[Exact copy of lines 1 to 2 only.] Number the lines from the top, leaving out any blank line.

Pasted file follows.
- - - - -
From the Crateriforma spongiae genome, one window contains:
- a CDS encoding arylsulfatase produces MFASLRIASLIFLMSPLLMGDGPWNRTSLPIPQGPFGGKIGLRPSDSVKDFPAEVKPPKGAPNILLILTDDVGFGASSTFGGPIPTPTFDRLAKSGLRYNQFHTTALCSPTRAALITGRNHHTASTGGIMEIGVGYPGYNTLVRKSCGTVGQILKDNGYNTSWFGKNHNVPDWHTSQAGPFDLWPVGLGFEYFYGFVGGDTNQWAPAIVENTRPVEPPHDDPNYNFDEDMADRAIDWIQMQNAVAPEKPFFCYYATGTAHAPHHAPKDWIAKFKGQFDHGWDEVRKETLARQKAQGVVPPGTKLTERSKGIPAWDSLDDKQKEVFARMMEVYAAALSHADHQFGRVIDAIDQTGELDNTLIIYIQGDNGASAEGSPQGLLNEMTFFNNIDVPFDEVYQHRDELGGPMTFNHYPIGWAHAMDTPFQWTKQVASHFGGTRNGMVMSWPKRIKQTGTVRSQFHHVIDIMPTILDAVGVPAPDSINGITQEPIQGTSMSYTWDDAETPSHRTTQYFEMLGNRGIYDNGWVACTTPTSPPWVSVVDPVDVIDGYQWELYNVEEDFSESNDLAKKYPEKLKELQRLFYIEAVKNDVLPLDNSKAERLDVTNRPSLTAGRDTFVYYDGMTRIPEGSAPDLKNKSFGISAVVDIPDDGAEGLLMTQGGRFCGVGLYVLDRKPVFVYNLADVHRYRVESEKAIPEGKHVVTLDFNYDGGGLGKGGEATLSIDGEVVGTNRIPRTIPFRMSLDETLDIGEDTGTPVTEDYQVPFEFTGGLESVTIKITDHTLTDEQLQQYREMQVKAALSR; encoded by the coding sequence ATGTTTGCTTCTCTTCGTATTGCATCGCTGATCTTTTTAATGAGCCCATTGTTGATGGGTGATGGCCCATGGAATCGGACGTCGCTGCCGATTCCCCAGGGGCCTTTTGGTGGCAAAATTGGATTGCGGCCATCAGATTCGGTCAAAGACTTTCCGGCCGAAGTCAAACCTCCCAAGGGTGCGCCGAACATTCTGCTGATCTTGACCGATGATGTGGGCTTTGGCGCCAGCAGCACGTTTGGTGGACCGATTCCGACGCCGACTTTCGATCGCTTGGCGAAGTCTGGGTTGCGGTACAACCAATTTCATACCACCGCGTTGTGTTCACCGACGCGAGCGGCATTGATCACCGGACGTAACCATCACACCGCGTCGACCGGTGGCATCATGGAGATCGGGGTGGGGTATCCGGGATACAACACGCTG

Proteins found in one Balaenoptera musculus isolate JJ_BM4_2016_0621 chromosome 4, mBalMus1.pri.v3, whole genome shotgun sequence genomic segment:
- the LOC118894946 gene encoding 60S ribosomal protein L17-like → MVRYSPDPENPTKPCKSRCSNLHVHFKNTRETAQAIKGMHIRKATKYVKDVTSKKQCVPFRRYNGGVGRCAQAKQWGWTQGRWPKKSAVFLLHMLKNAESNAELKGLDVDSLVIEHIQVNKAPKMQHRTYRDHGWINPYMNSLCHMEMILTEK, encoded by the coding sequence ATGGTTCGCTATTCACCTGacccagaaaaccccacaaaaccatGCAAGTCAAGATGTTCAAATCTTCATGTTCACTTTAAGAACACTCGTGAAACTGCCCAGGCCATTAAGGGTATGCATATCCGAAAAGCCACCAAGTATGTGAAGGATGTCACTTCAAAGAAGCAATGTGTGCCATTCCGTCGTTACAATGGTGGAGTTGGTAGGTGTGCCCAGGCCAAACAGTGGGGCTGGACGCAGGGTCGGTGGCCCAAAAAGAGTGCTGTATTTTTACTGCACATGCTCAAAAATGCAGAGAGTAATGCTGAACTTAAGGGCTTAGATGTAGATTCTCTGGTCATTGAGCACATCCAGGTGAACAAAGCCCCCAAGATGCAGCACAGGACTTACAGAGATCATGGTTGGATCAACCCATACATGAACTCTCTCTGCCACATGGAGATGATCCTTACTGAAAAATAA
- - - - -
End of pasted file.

From the Crateriforma spongiae genome, one window contains:
- a CDS encoding arylsulfatase produces MFASLRIASLIFLMSPLLMGDGPWNRTSLPIPQGPFGGKIGLRPSDSVKDFPAEVKPPKGAPNILLILTDDVGFGASSTFGGPIPTPTFDRLAKSGLRYNQFHTTALCSPTRAALITGRNHHTASTGGIMEIGVGYPGYNTLVRKSCGTVGQILKDNGYNTSWFGKNHNVPDWHTSQAGPFDLWPVGLGFEYFYGFVGGDTNQWAPAIVENTRPVEPPHDDPNYNFDEDMADRAIDWIQMQNAVAPEKPFFCYYATGTAHAPHHAPKDWIAKFKGQFDHGWDEVRKETLARQKAQGVVPPGTKLTERSKGIPAWDSLDDKQKEVFARMMEVYAAALSHADHQFGRVIDAIDQTGELDNTLIIYIQGDNGASAEGSPQGLLNEMTFFNNIDVPFDEVYQHRDELGGPMTFNHYPIGWAHAMDTPFQWTKQVASHFGGTRNGMVMSWPKRIKQTGTVRSQFHHVIDIMPTILDAVGVPAPDSINGITQEPIQGTSMSYTWDDAETPSHRTTQYFEMLGNRGIYDNGWVACTTPTSPPWVSVVDPVDVIDGYQWELYNVEEDFSESNDLAKKYPEKLKELQRLFYIEAVKNDVLPLDNSKAERLDVTNRPSLTAGRDTFVYYDGMTRIPEGSAPDLKNKSFGISAVVDIPDDGAEGLLMTQGGRFCGVGLYVLDRKPVFVYNLADVHRYRVESEKAIPEGKHVVTLDFNYDGGGLGKGGEATLSIDGEVVGTNRIPRTIPFRMSLDETLDIGEDTGTPVTEDYQVPFEFTGGLESVTIKITDHTLTDEQLQQYREMQVKAALSR; encoded by the coding sequence ATGTTTGCTTCTCTTCGTATTGCATCGCTGATCTTTTTAATGAGCCCATTGTTGATGGGTGATGGCCCATGGAATCGGACGTCGCTGCCGATTCCCCAGGGGCCTTTTGGTGGCAAAATTGGATTGCGGCCATCAGATTCGGTCAAAGACTTTCCGGCCGAAGTCAAACCTCCCAAGGGTGCGCCGAACATTCTGCTGATCTTGACCGATGATGTGGGCTTTGGCGCCAGCAGCACGTTTGGTGGACCGATTCCGACGCCGACTTTCGATCGCTTGGCGAAGTCTGGGTTGCGGTACAACCAATTTCATACCACCGCGTTGTGTTCACCGACGCGAGCGGCATTGATCACCGGACGTAACCATCACACCGCGTCGACCGGTGGCATCATGGAGATCGGGGTGGGGTATCCGGGATACAACACGCTG